Green Peas by Florentine Grelier & Francis Gavelle
Animation director Florentine Grelier continues her exploration of erotic animation which began with her film 'Pixel Joy', (2012). 'Green Peas' (Les Petits Pois)' uses similar morphing and compositional approaches, mobilizing orifices and body parts within a cycle of transformation.
Zippy Frames talked to Francis Gavelle and Florentine Grelier, co-creators of the new film 'Green Peas'
ZF: How was the film originally conceived?
Fr.G.: For me, 'Les Petits Pois' has been a cinematic adventure since the project dates all the way back to 2016, which is when I wrote the poem… I started presenting the project to producers, submitting it to pitch sessions in festivals, and contacting potential co-authors – from the beginning, and as with 'Playground', I wanted a feminine counterpoint to this masculine vision, even if the poem is written in a 'feminine' register – and, after two successive collaborations with production companies and co-authors that didn’t pan out, I chose to return to the essence of the project – the poem – which we recorded with ten actresses of all ages, both professional and amateur… I also made the decision to transform the film into a project 'without script, producer, or financing'.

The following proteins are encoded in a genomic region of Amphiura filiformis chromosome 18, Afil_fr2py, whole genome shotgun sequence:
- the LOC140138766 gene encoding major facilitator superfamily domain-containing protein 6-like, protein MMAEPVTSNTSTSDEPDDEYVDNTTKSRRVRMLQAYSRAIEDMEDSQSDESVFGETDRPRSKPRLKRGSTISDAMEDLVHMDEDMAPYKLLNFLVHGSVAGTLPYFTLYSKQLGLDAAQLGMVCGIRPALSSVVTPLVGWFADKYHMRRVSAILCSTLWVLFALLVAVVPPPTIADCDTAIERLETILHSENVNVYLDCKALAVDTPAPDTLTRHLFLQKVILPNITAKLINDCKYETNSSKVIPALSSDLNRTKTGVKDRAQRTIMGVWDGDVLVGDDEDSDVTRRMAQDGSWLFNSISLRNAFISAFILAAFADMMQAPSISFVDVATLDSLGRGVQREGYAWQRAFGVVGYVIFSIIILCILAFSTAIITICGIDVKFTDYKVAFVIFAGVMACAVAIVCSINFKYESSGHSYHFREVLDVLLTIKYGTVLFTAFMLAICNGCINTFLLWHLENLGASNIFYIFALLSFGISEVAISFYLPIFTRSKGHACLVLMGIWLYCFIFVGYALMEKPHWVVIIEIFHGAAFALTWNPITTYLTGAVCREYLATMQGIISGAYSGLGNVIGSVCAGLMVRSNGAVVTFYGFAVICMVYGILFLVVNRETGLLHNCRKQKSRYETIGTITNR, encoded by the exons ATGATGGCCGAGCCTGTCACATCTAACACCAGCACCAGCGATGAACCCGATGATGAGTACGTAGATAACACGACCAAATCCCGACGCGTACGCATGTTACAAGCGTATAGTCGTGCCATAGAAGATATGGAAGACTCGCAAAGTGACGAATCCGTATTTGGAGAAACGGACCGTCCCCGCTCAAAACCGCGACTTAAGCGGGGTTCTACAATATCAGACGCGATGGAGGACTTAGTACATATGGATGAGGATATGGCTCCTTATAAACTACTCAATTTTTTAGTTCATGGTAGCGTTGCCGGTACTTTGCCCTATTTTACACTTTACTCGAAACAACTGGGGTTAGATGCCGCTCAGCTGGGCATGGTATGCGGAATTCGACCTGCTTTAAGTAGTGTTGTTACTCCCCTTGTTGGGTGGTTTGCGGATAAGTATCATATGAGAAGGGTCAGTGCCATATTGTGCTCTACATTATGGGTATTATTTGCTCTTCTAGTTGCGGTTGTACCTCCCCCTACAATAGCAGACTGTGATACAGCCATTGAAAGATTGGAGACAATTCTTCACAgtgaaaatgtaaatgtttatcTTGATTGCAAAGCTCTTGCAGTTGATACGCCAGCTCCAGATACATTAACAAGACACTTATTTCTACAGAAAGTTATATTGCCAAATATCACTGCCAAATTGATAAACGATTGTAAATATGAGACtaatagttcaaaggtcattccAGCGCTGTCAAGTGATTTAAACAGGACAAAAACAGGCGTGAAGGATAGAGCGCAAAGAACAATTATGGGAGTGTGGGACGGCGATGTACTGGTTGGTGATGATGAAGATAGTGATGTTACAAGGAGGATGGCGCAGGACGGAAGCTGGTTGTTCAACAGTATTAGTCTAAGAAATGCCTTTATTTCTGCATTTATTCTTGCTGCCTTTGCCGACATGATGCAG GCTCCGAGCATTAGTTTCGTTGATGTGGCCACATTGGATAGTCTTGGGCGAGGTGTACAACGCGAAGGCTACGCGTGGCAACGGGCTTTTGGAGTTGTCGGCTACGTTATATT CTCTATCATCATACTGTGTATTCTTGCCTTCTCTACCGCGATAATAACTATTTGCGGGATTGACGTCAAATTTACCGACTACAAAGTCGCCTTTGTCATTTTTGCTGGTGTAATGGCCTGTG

Fl.G.: 'Les Petits Pois' was first a poem written by Francis, who wanted it to become an animated film. I had just finished my short film 'My Juke-Box' and wanted to rediscover the pleasure of animating, as in my old self-produced work. Something simple and raw.
ZF: The use of language and how this has been visualized is very sensual and intimate. Was this a collaborative process between Florentine and Francis? How did the ideas form and evolve, both in the writing and the visualization? And can you comment on the use of foley: why did you choose select sounds, in parallel with the changing visuals?
Fr.G.: When I finally proposed the short film project to Florentine …I remember, as we recorded the voices, I sort of let things go with the flow when it came to the interpretation of the text. In fact, when we were thinking about the casting of the film with Alexis Hunot, a precious interlocutor during that whole initial phase of the project, never did we think about holding auditions: what counted most was the range and complimentary musicality and voice timbres of the actresses that I wanted to bring on.